On July 29, 2009, Seattle was blazing. The Emerald City had just reached 103 degrees Fahrenheit for the first time in recorded history.
Municipal workers were mobilized to deliver water to the homeless
and check on elderly residents, while the Meals on Wheels program
offered extra fluids with its regular food distribution.
There may never have been a better time to seek relief in one of
the city’s 25 shallow-water pools. Why, then, were nearly
half of those pools closed?
The answer, simply, is the Virginia Graeme Baker Pool and Spa Safety Act. Signed by President Bush
on Dec. 19, 2007, the now infamous law took effect one year later,
going down in history as the industry’s first-ever federal
mandate. In just over a year, VGB, as it is known, has become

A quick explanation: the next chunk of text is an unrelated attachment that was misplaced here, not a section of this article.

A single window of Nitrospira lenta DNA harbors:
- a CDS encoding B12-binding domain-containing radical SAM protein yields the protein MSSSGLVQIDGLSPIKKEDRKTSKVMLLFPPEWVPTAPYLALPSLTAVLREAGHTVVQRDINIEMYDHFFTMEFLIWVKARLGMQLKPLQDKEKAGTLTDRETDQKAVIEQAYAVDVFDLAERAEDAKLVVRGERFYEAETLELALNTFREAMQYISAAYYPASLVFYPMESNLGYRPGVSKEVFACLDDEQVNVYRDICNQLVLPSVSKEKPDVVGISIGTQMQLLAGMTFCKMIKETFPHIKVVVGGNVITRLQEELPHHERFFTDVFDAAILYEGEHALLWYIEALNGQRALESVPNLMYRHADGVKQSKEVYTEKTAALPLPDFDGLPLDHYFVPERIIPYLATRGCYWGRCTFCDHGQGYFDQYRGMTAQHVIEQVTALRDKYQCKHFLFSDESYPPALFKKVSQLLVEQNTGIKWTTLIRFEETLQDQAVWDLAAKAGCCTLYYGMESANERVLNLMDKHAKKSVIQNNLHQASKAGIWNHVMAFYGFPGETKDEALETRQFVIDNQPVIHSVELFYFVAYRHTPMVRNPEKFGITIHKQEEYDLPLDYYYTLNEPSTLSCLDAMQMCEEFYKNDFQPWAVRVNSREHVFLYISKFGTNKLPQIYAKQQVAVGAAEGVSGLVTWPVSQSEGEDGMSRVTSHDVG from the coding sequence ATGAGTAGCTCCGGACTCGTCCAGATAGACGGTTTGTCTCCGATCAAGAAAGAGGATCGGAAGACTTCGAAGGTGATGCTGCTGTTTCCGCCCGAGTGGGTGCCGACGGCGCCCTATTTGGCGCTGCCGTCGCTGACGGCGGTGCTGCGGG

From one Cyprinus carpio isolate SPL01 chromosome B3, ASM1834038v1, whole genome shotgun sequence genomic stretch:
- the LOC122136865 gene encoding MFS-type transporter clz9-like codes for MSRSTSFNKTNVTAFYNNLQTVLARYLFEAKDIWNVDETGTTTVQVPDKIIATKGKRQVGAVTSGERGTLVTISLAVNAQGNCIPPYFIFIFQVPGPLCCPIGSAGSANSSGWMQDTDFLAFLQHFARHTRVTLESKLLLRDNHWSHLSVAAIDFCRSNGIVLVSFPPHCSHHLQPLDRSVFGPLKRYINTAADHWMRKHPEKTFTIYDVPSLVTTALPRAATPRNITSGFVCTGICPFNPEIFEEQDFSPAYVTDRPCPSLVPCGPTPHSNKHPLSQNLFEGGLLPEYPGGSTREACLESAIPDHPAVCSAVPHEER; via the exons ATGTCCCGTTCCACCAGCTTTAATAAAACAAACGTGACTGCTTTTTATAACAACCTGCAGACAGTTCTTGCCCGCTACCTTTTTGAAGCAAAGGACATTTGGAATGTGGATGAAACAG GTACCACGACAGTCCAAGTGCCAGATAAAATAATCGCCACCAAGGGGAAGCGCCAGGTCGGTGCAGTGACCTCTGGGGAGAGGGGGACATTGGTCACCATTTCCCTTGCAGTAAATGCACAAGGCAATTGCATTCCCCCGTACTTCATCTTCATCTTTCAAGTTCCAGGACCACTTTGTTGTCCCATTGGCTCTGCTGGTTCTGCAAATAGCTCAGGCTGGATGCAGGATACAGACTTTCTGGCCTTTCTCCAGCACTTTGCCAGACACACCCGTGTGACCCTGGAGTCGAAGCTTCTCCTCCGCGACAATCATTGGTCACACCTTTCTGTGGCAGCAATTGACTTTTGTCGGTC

synonymous with government ineptness, budgetary nightmares and
No accurate records exist, but anecdotally, the law forced
hundreds, possibly thousands of public aquatics facilities to shut
their doors. Meanwhile, it left operators in the lurch, caught
between media reports that painted them as uncaring about child
safety — one national news show reported more than 60 percent
were noncompliant — and government bureaucrats who
couldn’t even agree on rules of enforcement, let alone who
would do the enforcing.
Even now, confusion remains, and the very mention of VGB stirs up
anger and sometimes disgust. Industry professionals can only
wonder: How did a law intended to reduce the number of childhood
drownings go so wrong? And who is ultimately responsible?
Entrapment vs. drowning
The short answer to the latter question is Virginia Graeme Baker.